In order to address the issue at hand, nurses should conduct researches about barriers to the handing over process. The research should focus on the nurses, the patients and the health care facilities because they interfere with handing over process. For example, the criticality of condition of another patient can force a nurse to bypass the handing over process to attend to the other patient (Meissner et al., 2007). Understaffing can trigger the skipping of handing over process because the nurse is overwhelmed by work (Meissner et al., 2007). Finally, the nurse cannot prepare a handing over sheet if the health facility does not have the appropriate stationeries.
The importance of conducting researches about handing over is to come up with factors contributing to the ineffectiveness of the process. This is because the determination of these factors will assist in developing strategies that address the issue (Meissner et al., 2007). For instance, the health care facility can supply stationeries to facilitate the development of handing over sheets. Meissner et al., (2007) reports, handing over sheet prevent the loss of data that may have an impact on the patients care. For example, it is unlikely for a nurse who has a handover sheet to forget that a certain patient require a specific procedure.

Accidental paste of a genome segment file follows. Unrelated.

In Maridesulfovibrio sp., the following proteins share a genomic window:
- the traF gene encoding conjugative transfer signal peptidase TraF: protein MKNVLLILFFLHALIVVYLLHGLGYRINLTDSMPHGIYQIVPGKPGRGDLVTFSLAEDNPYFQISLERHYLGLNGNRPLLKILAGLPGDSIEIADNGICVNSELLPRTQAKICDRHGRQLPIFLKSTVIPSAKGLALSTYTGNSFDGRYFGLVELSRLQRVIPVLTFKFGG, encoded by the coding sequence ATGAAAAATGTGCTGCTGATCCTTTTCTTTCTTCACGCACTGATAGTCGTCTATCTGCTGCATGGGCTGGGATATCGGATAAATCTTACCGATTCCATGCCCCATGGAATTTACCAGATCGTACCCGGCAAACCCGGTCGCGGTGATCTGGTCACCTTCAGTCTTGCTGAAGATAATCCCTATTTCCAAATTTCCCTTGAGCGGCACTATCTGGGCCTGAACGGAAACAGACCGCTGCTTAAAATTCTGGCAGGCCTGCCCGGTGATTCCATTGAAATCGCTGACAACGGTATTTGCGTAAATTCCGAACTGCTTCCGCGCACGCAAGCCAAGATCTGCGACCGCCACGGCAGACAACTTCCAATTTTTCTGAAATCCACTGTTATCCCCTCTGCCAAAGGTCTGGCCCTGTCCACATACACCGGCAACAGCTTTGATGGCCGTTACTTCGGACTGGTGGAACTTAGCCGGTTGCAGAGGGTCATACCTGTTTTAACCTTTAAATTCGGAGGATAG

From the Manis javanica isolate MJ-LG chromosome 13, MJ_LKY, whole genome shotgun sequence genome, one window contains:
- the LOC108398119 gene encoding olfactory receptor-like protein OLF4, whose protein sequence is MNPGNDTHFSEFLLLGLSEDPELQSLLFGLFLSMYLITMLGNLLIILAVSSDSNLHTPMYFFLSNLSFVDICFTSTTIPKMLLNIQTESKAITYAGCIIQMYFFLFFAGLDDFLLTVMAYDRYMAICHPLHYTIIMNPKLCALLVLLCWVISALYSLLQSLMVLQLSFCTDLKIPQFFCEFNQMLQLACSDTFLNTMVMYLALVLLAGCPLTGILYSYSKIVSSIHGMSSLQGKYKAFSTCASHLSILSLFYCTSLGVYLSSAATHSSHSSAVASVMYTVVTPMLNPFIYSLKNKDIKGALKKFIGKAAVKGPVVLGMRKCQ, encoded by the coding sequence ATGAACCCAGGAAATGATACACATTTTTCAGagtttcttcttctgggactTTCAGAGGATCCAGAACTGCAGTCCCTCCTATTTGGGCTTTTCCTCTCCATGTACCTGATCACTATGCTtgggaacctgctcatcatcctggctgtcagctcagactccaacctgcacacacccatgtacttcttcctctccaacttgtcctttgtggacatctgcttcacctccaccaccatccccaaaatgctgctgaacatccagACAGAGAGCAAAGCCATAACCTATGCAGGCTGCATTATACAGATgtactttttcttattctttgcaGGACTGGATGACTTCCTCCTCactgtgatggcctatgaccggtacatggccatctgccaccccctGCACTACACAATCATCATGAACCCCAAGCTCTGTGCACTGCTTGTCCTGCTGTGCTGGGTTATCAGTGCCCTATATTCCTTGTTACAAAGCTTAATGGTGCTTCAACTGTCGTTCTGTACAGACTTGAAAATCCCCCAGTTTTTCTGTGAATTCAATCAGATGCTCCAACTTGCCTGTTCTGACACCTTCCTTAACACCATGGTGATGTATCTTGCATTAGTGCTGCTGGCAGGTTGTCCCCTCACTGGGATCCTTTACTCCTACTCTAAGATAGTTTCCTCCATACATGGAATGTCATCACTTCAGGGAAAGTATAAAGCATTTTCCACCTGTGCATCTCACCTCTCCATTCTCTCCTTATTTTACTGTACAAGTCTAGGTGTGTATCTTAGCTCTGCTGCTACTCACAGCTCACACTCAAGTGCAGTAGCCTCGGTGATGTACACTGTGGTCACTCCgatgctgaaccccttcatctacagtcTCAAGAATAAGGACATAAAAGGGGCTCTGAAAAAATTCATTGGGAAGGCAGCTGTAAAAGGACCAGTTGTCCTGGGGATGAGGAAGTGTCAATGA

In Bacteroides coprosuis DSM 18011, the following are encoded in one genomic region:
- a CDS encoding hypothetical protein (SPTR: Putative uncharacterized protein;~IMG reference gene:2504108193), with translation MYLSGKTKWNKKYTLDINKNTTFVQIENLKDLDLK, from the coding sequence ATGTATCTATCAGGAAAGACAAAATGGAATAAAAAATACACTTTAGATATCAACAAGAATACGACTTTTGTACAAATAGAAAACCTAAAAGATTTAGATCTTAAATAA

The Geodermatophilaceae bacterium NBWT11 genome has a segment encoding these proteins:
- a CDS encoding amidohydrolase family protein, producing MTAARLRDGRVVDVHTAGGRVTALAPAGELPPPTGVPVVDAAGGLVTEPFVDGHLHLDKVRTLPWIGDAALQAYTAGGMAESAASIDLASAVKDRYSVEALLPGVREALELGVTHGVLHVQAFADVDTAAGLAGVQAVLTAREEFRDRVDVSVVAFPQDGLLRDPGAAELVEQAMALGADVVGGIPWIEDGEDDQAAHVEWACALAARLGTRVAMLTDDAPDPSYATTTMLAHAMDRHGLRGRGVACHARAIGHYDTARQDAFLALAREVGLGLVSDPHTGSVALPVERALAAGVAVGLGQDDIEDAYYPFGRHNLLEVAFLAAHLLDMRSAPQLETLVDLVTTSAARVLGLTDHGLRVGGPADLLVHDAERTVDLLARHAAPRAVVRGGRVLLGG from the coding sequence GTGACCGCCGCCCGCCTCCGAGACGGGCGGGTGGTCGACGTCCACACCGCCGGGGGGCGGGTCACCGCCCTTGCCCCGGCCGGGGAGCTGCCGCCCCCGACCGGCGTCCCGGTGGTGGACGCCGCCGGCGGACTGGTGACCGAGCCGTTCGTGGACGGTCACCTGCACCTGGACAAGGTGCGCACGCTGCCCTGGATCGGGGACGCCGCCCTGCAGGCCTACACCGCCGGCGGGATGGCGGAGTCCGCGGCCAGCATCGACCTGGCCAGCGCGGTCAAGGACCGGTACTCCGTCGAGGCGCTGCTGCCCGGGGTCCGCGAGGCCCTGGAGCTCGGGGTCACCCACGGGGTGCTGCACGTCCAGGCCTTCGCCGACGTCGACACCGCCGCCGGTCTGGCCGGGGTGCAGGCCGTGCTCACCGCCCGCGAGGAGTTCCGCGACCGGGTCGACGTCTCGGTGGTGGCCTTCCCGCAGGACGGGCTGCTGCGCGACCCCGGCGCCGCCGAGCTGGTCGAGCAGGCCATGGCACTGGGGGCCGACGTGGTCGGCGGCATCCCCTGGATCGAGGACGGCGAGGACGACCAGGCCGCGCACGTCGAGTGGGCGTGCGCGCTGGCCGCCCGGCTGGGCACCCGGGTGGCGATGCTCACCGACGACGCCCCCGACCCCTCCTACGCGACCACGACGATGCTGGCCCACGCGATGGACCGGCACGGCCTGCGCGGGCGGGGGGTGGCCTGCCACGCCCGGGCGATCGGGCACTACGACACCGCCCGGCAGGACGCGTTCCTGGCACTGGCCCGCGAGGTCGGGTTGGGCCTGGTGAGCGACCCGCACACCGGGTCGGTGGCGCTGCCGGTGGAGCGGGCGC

In conclusion, handing over process is important because it facilitate quality care. Therefore, nurses should strive to learn and practice handing over process after transferring a patient from the operating room. Finally, nurses should conduct researches about handing over process, as this will assist in formulation of strategies that address the issue.
Cronenwett, L., Sherwood, G., Barnsteiner, J., Disch, J., Johnston, J., Mitchell, P., et al. (2007). Quality and Safety Education for Nurses. Nursing Outlook , 55 (3), 122-131.
Meissner, A., Hasselhom, H., Estryn-Behra, M., Nezet, O., Pokorski, J., & Gould, D. (2007). Nurses perception of hand Over in Europe: Results from the European Nurses. Journal of advanced Nursing , 57 (5), 535-542.
Patterson, E., & Wears, R. (2010). Patient Handoffs: Standardized and Reliable Measurement Tools Remain Elusive. Journal of Quality and Patient Safety , 36 (2), 51-61.
Taylor, M., Ye, K., Knott, J., Dent, A., & McBean, C. (2007). Handover in the Emergency department: Deficiencies and Adverse Effects. Emergency Medicine Australasia , 19 (5), 433-441.